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Arbitration, tribunal of,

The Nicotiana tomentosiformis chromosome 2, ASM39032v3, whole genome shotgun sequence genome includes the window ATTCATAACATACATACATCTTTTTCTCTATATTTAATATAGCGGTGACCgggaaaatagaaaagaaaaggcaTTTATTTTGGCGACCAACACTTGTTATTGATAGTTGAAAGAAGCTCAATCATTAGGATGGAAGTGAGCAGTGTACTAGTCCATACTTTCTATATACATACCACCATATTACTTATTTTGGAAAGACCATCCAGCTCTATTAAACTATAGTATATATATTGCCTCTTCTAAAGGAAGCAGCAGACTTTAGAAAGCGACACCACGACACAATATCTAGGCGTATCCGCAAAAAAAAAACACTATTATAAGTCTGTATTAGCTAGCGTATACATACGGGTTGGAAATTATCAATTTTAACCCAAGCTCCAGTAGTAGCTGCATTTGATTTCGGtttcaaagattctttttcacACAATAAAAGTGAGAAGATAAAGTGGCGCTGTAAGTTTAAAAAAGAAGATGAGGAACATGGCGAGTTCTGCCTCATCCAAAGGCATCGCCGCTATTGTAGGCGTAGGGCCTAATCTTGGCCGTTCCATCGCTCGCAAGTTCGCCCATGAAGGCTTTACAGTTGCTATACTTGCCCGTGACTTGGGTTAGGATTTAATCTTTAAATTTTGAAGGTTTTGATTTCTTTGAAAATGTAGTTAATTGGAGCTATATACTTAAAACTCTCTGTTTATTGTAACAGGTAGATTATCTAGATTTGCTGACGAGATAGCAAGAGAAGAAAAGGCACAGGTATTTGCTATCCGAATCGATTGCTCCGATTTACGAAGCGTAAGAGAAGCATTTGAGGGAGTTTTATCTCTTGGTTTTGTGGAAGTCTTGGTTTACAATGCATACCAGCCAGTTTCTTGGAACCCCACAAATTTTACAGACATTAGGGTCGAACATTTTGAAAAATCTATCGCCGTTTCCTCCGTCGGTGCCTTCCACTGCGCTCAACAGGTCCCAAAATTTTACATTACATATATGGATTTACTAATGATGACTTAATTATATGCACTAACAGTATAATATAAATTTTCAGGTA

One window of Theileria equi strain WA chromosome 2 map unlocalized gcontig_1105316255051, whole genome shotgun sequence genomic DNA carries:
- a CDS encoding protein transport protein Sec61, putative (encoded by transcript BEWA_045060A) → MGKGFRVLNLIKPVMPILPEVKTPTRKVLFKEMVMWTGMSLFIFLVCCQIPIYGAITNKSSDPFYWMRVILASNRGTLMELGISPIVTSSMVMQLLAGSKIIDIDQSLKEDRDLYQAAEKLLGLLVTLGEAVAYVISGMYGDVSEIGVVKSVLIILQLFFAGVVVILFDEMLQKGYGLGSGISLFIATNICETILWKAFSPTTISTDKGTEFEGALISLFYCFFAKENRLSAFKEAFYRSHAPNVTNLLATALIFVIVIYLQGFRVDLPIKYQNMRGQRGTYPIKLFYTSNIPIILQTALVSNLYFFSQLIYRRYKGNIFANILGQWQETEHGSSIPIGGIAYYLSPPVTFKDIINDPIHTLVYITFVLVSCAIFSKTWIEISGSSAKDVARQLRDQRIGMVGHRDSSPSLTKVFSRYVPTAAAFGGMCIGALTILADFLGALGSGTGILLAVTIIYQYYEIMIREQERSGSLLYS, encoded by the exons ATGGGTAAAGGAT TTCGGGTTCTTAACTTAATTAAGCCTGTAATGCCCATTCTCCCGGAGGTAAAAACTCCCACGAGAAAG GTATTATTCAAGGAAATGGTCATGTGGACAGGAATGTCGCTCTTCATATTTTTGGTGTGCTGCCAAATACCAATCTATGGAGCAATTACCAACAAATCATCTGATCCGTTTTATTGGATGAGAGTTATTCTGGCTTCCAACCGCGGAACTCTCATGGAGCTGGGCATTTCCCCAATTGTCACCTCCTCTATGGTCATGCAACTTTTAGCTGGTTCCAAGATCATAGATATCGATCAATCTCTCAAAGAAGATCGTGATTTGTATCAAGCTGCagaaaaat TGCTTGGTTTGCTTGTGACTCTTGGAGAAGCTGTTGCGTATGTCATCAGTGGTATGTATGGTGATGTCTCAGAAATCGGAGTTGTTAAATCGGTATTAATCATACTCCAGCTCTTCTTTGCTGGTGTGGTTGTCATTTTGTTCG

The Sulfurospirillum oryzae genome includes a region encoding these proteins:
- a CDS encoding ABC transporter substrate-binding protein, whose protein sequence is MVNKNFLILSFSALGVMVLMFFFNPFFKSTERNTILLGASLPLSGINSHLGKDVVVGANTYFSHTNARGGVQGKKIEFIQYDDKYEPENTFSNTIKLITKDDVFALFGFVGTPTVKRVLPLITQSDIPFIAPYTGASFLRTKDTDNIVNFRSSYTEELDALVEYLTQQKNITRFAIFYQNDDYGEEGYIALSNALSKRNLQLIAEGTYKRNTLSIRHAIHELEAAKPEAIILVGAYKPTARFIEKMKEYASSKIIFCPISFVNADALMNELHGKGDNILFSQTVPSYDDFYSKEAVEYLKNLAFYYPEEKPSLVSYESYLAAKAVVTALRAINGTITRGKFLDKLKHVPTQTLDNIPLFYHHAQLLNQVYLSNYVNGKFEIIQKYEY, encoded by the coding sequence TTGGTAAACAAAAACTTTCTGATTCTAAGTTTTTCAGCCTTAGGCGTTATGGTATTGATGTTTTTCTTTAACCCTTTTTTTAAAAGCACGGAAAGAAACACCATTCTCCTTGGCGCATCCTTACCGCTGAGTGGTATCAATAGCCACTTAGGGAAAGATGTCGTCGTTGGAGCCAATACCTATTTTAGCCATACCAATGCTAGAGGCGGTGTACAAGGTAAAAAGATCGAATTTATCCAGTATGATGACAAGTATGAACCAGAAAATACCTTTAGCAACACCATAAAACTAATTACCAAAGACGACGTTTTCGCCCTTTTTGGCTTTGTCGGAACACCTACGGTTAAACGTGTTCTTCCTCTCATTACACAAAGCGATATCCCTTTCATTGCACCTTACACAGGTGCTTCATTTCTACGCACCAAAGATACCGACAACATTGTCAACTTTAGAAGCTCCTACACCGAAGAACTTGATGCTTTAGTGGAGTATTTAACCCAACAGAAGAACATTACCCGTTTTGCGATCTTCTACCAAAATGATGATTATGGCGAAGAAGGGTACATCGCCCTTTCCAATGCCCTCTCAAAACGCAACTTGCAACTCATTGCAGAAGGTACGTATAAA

In the history of the United States and Great Britain, the name of that body of arbitrators appointed under the treaty, negotiated by the joint high commission (q. v.) principally to settle the claims of the United States against Great Britain, growing out of the depredations of the Confederate cruiser Alabama (see Alabama, the). For arbitrators, the United States appointed Charles Francis Adams, and Great Britain Sir Alexander Cockburn. The two governments jointly invited the Emperor of Brazil, the King of Italy, and the President of the Swiss Confederation, each to appoint an arbitrator. The Emperor appointed Baron d'itazuba, the King chose Count Frederick Selopis, and the President of the Swiss Confederation appointed James Staempfli. J. C. Bancroft Davis was appointed agent of the United States, and Lord Tenterden that of Great Britain. These several gentlemen formed the “Tribunal of arbitration.” They assembled at Geneva, Switzerland, Dec. 15, 1871, when Count Selopis was chosen to preside. After two meetings they adjourned to the middle of January, 1872. A final meeting was held in September the same year, and on the 14th of that month they announced their decision on the Alabama claims. That decision was a decree that the government of Great Britain should pay to the government of the United States the sum of $15,500,000 in gold, to be given to citizens of the United States in payment of losses incurred by the depredations of the Alabama and other Anglo-Confederate cruisers. That amount was paid into the treasury of the United States a year afterwards. The other matters in dispute were settled. The question of boundary on the Pacific coast was referred to the Emperor of Germany, who decided in favor of the claims of the United States to the possession of the island of San Juan, the domain in dispute.

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